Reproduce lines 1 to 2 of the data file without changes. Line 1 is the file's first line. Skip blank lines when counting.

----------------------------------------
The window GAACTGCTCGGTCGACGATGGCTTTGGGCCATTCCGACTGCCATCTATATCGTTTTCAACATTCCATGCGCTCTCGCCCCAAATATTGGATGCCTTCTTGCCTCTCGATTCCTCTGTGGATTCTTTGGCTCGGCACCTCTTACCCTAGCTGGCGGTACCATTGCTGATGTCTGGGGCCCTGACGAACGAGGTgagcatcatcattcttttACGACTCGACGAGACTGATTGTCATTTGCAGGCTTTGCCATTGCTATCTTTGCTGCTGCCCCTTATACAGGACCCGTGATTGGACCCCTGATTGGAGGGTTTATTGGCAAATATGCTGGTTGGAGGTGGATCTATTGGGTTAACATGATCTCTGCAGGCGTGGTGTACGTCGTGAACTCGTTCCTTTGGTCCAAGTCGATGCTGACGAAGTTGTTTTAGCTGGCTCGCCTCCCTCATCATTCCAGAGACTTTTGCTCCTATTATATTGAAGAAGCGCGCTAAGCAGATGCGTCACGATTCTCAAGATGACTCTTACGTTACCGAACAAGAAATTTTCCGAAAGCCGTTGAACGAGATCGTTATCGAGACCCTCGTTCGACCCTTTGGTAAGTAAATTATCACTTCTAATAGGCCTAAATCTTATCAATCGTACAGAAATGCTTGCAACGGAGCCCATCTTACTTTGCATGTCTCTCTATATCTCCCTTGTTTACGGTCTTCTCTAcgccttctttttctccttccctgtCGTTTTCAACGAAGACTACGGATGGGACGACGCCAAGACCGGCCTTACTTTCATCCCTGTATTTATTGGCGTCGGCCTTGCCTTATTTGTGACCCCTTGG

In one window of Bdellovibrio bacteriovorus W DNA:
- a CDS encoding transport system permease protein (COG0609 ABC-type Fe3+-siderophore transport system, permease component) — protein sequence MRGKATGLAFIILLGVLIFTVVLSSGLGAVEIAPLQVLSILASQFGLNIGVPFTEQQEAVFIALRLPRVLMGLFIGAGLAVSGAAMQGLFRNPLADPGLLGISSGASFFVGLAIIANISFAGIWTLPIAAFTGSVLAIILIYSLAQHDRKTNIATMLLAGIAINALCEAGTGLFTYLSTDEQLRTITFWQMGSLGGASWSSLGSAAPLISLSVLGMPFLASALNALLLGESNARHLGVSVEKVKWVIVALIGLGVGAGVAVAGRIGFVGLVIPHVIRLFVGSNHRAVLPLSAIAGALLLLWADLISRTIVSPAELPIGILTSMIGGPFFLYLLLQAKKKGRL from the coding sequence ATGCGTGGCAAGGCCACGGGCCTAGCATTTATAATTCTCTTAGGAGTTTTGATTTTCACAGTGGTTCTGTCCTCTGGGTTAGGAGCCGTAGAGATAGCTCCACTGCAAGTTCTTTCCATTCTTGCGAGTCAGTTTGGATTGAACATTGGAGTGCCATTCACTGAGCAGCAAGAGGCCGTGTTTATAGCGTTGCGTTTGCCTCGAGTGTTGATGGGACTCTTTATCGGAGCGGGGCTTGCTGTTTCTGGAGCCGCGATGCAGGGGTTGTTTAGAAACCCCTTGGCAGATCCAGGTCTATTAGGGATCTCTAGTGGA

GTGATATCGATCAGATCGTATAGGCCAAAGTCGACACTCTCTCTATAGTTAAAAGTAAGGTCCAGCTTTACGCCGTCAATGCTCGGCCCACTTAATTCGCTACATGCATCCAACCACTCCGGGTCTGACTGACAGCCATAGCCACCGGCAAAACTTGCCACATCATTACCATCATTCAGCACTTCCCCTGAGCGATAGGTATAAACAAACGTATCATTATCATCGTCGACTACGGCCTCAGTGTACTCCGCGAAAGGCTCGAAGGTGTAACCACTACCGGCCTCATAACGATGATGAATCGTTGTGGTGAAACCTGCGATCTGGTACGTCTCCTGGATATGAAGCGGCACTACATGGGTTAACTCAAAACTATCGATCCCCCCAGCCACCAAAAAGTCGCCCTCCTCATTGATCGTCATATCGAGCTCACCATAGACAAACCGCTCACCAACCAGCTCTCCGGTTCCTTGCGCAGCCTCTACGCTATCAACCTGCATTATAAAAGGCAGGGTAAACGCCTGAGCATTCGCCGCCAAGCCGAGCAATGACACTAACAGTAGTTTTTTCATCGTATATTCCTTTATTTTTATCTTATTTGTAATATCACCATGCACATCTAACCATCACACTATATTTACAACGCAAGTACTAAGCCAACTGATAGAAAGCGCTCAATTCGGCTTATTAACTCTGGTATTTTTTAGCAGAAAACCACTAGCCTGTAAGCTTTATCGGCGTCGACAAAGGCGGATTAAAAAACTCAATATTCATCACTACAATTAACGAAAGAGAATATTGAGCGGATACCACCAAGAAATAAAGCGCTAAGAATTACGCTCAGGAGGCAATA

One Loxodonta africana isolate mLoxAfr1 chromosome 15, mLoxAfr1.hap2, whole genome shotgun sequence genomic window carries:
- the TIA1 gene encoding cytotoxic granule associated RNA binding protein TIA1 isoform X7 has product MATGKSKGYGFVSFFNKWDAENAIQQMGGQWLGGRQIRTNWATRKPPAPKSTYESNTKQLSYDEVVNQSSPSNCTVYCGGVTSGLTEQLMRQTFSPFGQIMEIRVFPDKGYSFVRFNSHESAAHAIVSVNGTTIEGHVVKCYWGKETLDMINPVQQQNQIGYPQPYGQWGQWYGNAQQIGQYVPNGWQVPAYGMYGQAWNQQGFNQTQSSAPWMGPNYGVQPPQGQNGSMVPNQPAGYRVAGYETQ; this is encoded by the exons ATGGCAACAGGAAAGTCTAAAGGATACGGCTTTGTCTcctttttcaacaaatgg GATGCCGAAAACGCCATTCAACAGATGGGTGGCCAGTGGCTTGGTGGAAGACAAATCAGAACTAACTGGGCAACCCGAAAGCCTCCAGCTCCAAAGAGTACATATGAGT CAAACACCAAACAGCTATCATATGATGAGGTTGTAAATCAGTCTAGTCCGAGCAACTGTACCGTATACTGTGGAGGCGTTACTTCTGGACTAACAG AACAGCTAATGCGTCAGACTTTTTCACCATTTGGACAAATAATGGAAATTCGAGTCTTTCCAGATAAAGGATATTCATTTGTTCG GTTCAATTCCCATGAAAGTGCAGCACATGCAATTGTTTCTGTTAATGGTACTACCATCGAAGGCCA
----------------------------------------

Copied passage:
The window GAACTGCTCGGTCGACGATGGCTTTGGGCCATTCCGACTGCCATCTATATCGTTTTCAACATTCCATGCGCTCTCGCCCCAAATATTGGATGCCTTCTTGCCTCTCGATTCCTCTGTGGATTCTTTGGCTCGGCACCTCTTACCCTAGCTGGCGGTACCATTGCTGATGTCTGGGGCCCTGACGAACGAGGTgagcatcatcattcttttACGACTCGACGAGACTGATTGTCATTTGCAGGCTTTGCCATTGCTATCTTTGCTGCTGCCCCTTATACAGGACCCGTGATTGGACCCCTGATTGGAGGGTTTATTGGCAAATATGCTGGTTGGAGGTGGATCTATTGGGTTAACATGATCTCTGCAGGCGTGGTGTACGTCGTGAACTCGTTCCTTTGGTCCAAGTCGATGCTGACGAAGTTGTTTTAGCTGGCTCGCCTCCCTCATCATTCCAGAGACTTTTGCTCCTATTATATTGAAGAAGCGCGCTAAGCAGATGCGTCACGATTCTCAAGATGACTCTTACGTTACCGAACAAGAAATTTTCCGAAAGCCGTTGAACGAGATCGTTATCGAGACCCTCGTTCGACCCTTTGGTAAGTAAATTATCACTTCTAATAGGCCTAAATCTTATCAATCGTACAGAAATGCTTGCAACGGAGCCCATCTTACTTTGCATGTCTCTCTATATCTCCCTTGTTTACGGTCTTCTCTAcgccttctttttctccttccctgtCGTTTTCAACGAAGACTACGGATGGGACGACGCCAAGACCGGCCTTACTTTCATCCCTGTATTTATTGGCGTCGGCCTTGCCTTATTTGTGACCCCTTGG

In one window of Bdellovibrio bacteriovorus W DNA: